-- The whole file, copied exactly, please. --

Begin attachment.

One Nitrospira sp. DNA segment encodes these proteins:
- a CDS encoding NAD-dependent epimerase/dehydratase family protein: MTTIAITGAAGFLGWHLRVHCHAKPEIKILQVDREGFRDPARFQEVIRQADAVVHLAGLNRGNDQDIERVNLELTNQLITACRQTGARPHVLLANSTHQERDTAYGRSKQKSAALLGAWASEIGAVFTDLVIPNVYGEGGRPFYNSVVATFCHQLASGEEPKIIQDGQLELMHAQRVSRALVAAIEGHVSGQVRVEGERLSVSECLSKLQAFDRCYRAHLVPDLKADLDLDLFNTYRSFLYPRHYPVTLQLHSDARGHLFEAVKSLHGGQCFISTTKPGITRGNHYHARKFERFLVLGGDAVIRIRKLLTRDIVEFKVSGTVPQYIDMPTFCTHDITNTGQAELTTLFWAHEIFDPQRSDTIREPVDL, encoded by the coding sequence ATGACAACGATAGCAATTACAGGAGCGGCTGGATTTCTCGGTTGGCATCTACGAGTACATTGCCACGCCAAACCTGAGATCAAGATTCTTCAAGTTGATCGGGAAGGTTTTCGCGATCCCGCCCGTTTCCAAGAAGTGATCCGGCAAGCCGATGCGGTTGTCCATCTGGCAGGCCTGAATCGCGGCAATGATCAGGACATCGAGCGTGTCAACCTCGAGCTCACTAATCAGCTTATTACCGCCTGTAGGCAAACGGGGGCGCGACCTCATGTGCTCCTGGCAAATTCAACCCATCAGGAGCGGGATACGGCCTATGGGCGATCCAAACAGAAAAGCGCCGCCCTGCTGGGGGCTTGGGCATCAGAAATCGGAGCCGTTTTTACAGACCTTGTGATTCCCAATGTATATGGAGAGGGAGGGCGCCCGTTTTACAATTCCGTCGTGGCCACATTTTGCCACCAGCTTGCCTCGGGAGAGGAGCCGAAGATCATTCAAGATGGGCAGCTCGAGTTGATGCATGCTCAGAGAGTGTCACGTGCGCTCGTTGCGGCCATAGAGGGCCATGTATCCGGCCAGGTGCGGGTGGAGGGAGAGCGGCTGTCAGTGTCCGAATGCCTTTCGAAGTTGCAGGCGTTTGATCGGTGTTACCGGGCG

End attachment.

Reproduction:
One Nitrospira sp. DNA segment encodes these proteins:
- a CDS encoding NAD-dependent epimerase/dehydratase family protein: MTTIAITGAAGFLGWHLRVHCHAKPEIKILQVDREGFRDPARFQEVIRQADAVVHLAGLNRGNDQDIERVNLELTNQLITACRQTGARPHVLLANSTHQERDTAYGRSKQKSAALLGAWASEIGAVFTDLVIPNVYGEGGRPFYNSVVATFCHQLASGEEPKIIQDGQLELMHAQRVSRALVAAIEGHVSGQVRVEGERLSVSECLSKLQAFDRCYRAHLVPDLKADLDLDLFNTYRSFLYPRHYPVTLQLHSDARGHLFEAVKSLHGGQCFISTTKPGITRGNHYHARKFERFLVLGGDAVIRIRKLLTRDIVEFKVSGTVPQYIDMPTFCTHDITNTGQAELTTLFWAHEIFDPQRSDTIREPVDL, encoded by the coding sequence ATGACAACGATAGCAATTACAGGAGCGGCTGGATTTCTCGGTTGGCATCTACGAGTACATTGCCACGCCAAACCTGAGATCAAGATTCTTCAAGTTGATCGGGAAGGTTTTCGCGATCCCGCCCGTTTCCAAGAAGTGATCCGGCAAGCCGATGCGGTTGTCCATCTGGCAGGCCTGAATCGCGGCAATGATCAGGACATCGAGCGTGTCAACCTCGAGCTCACTAATCAGCTTATTACCGCCTGTAGGCAAACGGGGGCGCGACCTCATGTGCTCCTGGCAAATTCAACCCATCAGGAGCGGGATACGGCCTATGGGCGATCCAAACAGAAAAGCGCCGCCCTGCTGGGGGCTTGGGCATCAGAAATCGGAGCCGTTTTTACAGACCTTGTGATTCCCAATGTATATGGAGAGGGAGGGCGCCCGTTTTACAATTCCGTCGTGGCCACATTTTGCCACCAGCTTGCCTCGGGAGAGGAGCCGAAGATCATTCAAGATGGGCAGCTCGAGTTGATGCATGCTCAGAGAGTGTCACGTGCGCTCGTTGCGGCCATAGAGGGCCATGTATCCGGCCAGGTGCGGGTGGAGGGAGAGCGGCTGTCAGTGTCCGAATGCCTTTCGAAGTTGCAGGCGTTTGATCGGTGTTACCGGGCG